In keeping with law enforcement’s grand tradition of taking antiquated, invasive, and oppressive technologies, making them digital, and then calling it innovation, police in the U.S. recently combined two existing dystopian technologies in a brand new way to violate civil liberties.

  • US Bolstering Philippines Amid Increasing Assertiveness by China

    The U.S. and Philippines will for the first time venture outside Manila’s territorial waters when they begin joint annual combat drills in April. Beijing claims most of the South China Sea as its own, putting it in conflict with Brunei, Indonesia, Malaysia, the Philippines, Taiwan and Vietnam, all of which border the sea. An international tribunal at The Hague has rejected China’s claim.

  • The Tech Apocalypse Panic is Driven by AI Boosters, Military Tacticians, and Movies

    From popular films like a War Games or The Terminator to a U.S. State Department-commissioned report on the security risk of weaponized AI, there has been a tremendous amount of hand wringing and nervousness about how so-called artificial intelligence might end up destroying the world. There is one easy way to avoid a lot of this and prevent a self-inflicted doomsday: don’t give computers the capability to launch devastating weapons.

  • Using Drone Swarms to Fight Forest Fires

    Forest fires are becoming increasingly catastrophic across the world, accelerated by climate change. Researchers are using multiple swarms of drones to tackle natural disasters like forest fires.

  • China, Not Russia, Still Tops List of Threats to US, Top Pentagon Official Says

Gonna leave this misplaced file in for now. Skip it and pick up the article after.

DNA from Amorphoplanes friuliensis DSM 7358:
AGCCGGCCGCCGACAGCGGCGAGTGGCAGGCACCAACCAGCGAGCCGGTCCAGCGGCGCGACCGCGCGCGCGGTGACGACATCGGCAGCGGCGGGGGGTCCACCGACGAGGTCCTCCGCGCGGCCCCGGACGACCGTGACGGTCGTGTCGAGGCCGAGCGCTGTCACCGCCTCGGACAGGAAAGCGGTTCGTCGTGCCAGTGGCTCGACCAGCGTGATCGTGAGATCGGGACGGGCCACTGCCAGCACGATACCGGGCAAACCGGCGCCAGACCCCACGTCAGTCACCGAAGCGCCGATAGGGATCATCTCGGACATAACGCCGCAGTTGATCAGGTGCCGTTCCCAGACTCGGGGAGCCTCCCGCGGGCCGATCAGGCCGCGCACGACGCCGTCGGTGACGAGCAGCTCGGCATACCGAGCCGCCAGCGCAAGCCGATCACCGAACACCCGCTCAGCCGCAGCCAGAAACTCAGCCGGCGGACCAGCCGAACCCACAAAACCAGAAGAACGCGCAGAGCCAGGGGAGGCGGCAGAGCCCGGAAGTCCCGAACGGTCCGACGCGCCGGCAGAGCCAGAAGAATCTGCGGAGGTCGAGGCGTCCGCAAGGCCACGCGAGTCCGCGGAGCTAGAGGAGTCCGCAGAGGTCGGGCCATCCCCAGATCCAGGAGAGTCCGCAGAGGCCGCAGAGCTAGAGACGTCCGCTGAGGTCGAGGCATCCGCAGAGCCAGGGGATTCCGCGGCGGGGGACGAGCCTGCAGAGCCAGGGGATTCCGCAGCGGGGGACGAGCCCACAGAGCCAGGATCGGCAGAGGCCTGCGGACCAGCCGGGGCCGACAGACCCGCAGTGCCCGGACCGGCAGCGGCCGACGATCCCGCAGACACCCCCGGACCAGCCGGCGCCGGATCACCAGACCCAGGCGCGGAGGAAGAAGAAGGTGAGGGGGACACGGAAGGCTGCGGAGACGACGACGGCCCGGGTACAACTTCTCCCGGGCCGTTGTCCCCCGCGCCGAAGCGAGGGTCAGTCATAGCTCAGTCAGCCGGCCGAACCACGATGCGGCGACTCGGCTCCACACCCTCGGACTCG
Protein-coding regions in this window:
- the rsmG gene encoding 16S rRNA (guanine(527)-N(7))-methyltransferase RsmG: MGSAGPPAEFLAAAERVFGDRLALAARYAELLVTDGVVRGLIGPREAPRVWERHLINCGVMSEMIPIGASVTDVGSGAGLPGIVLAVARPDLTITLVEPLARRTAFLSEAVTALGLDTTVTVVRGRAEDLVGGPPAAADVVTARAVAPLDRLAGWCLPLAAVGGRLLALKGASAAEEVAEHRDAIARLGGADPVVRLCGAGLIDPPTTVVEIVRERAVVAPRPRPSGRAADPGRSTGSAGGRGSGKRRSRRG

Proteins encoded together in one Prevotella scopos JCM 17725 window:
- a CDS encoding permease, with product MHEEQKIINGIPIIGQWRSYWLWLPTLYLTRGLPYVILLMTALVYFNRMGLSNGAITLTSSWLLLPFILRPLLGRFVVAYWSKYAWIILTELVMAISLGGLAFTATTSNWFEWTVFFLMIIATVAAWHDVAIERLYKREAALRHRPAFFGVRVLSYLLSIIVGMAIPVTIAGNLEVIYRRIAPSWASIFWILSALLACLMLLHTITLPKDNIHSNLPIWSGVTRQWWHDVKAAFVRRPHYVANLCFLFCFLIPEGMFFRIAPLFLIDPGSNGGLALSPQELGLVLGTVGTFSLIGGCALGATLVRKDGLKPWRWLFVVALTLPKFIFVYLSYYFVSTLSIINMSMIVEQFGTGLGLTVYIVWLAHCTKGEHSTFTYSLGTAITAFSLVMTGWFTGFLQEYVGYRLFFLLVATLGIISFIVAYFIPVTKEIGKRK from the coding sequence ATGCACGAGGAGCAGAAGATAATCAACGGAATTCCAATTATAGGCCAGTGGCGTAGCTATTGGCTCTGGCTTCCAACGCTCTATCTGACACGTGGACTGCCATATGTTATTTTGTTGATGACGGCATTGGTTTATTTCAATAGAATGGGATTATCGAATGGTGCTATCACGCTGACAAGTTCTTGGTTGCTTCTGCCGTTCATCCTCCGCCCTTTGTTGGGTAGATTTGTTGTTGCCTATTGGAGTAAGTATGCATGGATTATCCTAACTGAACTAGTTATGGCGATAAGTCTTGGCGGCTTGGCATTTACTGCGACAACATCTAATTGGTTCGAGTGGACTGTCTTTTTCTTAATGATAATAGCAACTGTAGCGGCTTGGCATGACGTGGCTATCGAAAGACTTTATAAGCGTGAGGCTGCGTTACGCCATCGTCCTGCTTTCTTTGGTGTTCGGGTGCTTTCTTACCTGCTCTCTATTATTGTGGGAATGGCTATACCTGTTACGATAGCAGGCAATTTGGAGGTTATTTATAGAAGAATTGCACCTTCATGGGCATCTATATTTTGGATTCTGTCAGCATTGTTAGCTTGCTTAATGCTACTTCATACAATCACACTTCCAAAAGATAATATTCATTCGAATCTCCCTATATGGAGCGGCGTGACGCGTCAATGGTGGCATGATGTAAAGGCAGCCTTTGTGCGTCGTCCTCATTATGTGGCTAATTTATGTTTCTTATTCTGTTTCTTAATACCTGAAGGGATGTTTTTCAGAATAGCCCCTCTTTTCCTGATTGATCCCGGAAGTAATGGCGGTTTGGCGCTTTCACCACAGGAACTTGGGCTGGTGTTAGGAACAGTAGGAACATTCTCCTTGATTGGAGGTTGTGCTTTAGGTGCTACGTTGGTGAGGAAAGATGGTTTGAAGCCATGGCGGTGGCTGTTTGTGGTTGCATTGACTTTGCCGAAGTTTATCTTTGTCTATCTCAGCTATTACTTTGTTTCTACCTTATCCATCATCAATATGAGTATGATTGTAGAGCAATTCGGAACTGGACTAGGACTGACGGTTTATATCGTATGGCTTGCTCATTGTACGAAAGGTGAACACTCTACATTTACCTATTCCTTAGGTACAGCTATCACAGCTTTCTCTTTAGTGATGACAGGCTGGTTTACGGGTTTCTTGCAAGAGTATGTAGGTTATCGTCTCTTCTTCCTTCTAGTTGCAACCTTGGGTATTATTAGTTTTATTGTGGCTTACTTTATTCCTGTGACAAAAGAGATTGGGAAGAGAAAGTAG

Russia’s war in Ukraine — portrayed by top U.S. officials as posing a danger to the United States itself — still trails China when it comes to long-term threats to America’s security, according to a top Pentagon official.

  • Owners of China-Based Company Charged with Conspiracy to Send Trade Secrets Belonging to Leading U.S.-Based Electric Vehicle Company

    Defendants allegedly conspired to send millions of dollars-worth of trade secrets to undercover law enforcement officers posing as potential customers.

  • Tantalizing Method to Study Cyberdeterrence

    Tantalus is unlike most war games because it is experimental instead of experiential — the immersive game differs by overlapping scientific rigor and quantitative assessment methods with the experimental sciences, and experimental war gaming provides insightful data for real-world cyberattacks.

  • Protecting Australians from Convicted Terrorists

    From 9/11 and the Bali bombings, to the rise of ISIL and the threat of issue-motivated violence from the likes of white supremacists, a comprehensive approach is needed, including education, prevention, punishment and rehabilitation.

  • Congress Renews Ban on Undetectable Firearms

    Congress has reauthorized the Undetectable Firearms Act, a decades-old law aimed at preventing people from sneaking guns through security checkpoints at schools, airports, concerts, and other public spaces. Lawmakers had been racing to extend the prohibition before it expired on March 8.